The Debt Ceiling And What Republicans Are Protecting

If you are curious about the reason for the stalemate in the debt ceiling negotiations, it has to do with GOP insisting there be no tax increases or ending of any tax subsidies, which they also view as a tax increase. All newly elected Republicans are asked to sign a pledge given to them by Grover Norquist that essentially says they will never vote for any tax increase, and all current Republicans serving in office have signed this pledge. 

This has created a road block in efforts to fix our budget crisis. Economists, conservative, liberal, and nonpartisan, have gone on record saying there is no way to balance our budget without tax increases. We cannot cut our way (Medicare, Medicaid, Social Security) out of this financial mess. 

Are you curious about some of the tax subsidies the Republicans are protecting? An estimated $40 million in write-offs that owners of motorsports entertainment complexes are given; the $162 million in expensing rules for U.S. film and television productions; and $30 million (over ten years) that could be saved by eliminating a withholding provision for those lucky enough to win at horse and dog race tracks. 

Taxpayers for Common Sense compiled a list of some of the tax expenditures Democrats are looking to end. The money that would be saved in comparison to our fiscal crisis is not a large amount but it is a starting point, however, the GOP will not even agree to end these expenditures. Keep in mind our tax code is full of these kind of expenses, and Democrats feel all should be put on the table. 

What do you think….could our government do without this kind of spending (aka corporate socialism)?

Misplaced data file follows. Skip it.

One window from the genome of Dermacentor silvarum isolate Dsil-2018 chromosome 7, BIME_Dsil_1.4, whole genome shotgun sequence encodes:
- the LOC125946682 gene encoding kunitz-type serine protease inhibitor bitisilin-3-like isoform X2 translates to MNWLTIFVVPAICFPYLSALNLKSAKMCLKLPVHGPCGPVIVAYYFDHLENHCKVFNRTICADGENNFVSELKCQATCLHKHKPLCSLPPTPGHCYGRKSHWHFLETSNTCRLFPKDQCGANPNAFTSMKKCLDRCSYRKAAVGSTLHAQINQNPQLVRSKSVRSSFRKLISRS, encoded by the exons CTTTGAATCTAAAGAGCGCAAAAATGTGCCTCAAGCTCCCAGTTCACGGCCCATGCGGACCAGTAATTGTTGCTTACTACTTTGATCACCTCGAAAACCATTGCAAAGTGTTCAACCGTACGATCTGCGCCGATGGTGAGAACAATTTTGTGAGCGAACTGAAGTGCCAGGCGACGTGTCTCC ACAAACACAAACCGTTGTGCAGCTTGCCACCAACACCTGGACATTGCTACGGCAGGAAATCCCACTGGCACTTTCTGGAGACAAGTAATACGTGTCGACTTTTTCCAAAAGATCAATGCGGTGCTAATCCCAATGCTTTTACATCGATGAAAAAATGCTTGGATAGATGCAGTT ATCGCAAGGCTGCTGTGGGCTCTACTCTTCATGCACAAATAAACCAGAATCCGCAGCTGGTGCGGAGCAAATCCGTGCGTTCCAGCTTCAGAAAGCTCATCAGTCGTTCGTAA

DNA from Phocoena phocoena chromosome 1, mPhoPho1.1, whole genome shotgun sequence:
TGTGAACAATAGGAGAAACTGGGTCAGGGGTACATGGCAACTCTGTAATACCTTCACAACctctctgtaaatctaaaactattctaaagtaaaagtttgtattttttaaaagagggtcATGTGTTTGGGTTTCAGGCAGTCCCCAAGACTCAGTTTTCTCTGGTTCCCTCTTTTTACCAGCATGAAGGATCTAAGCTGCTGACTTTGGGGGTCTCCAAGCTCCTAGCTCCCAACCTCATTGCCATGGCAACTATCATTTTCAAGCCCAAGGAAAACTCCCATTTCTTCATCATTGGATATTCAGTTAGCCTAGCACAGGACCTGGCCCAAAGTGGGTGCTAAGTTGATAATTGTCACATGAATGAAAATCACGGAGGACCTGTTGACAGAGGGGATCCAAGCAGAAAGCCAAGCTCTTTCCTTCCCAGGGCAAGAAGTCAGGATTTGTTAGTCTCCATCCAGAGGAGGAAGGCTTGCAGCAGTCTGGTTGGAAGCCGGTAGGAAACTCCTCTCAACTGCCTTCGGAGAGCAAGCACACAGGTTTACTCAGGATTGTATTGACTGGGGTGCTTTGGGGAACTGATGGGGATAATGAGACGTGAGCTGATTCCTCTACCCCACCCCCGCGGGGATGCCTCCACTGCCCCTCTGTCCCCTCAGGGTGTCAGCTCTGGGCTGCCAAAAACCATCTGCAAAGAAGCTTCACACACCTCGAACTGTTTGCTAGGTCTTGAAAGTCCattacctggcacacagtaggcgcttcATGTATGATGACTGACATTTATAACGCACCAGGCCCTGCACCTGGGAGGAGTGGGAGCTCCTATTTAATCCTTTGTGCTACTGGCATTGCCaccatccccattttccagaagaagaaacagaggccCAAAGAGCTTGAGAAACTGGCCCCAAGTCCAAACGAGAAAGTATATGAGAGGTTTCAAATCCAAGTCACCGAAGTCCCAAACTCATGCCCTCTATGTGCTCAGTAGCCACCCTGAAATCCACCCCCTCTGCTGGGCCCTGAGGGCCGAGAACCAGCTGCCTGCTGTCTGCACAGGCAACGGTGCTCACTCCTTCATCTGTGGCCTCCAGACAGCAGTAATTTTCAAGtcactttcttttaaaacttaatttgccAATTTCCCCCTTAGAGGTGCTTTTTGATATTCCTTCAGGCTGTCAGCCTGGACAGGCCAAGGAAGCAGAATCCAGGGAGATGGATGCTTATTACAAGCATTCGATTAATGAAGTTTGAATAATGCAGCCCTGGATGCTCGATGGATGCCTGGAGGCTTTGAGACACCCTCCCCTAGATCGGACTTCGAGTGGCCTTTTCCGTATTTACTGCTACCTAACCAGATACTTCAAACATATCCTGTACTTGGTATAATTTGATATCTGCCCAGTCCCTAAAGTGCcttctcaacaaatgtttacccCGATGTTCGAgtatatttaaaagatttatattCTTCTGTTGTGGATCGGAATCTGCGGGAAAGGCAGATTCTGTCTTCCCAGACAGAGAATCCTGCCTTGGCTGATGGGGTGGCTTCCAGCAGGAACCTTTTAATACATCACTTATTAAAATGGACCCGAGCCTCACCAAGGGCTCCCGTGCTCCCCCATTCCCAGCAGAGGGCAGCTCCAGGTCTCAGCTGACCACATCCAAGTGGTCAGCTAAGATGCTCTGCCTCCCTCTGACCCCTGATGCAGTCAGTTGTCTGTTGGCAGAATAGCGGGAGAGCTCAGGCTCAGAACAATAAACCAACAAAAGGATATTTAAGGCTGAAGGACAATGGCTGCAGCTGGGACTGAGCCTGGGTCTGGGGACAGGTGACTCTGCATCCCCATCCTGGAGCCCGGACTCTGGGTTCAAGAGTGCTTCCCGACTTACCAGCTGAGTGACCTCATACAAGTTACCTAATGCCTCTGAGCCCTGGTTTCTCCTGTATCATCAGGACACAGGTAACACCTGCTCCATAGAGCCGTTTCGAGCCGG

Extension of Seven Year Straight Line Cost Recovery Period for Motorsports Entertainment Complexes (NASCAR tracks)  
Estimated cost to taxpayers in 2011: $40 million 

Extension of Special Expensing Rules for U.S. Film and Television Productions
Estimated cost to taxpayers in 2011: $162 million  

Extension of Temporary Increase in Limit on Cover Over of Rum Excise Tax Revenues to Puerto Rico and the Virgin Islands 
Estimated cost to taxpayers in 2011: $235 million 

Extension of American Samoa Economic Development Credit
In general, this credit allows certain corporations operating in American Samoa to offset a portion of their U.S. tax liability on income earned in American Samoafrom active business operations, sales of assets used in a business, or certain investments in American Samoa. This credit would be extended for two years (through 2011). 
Estimated cost to taxpayers in 2011: $15 million 

Special tax withholding break on Horse & Dog track winnings 
The American Jobs Creation Act of 2004 eliminated a 30% tax withholding on income earned by foreigners who gamble at American horse racing and dog racing tracks. Other forms of gambling such as lotteries do not receive this special treatment. 
10-year savings: $30 million

Starbucks Roasting Provision  
The American Jobs Creation Act of 2004 jobs bill also declared that coffee roasting, but not coffee preparation, is a manufacturing activity. This special classification allows Starbucks to qualify for a corporate tax reduction designed for hard-hit domestic manufacturing companies.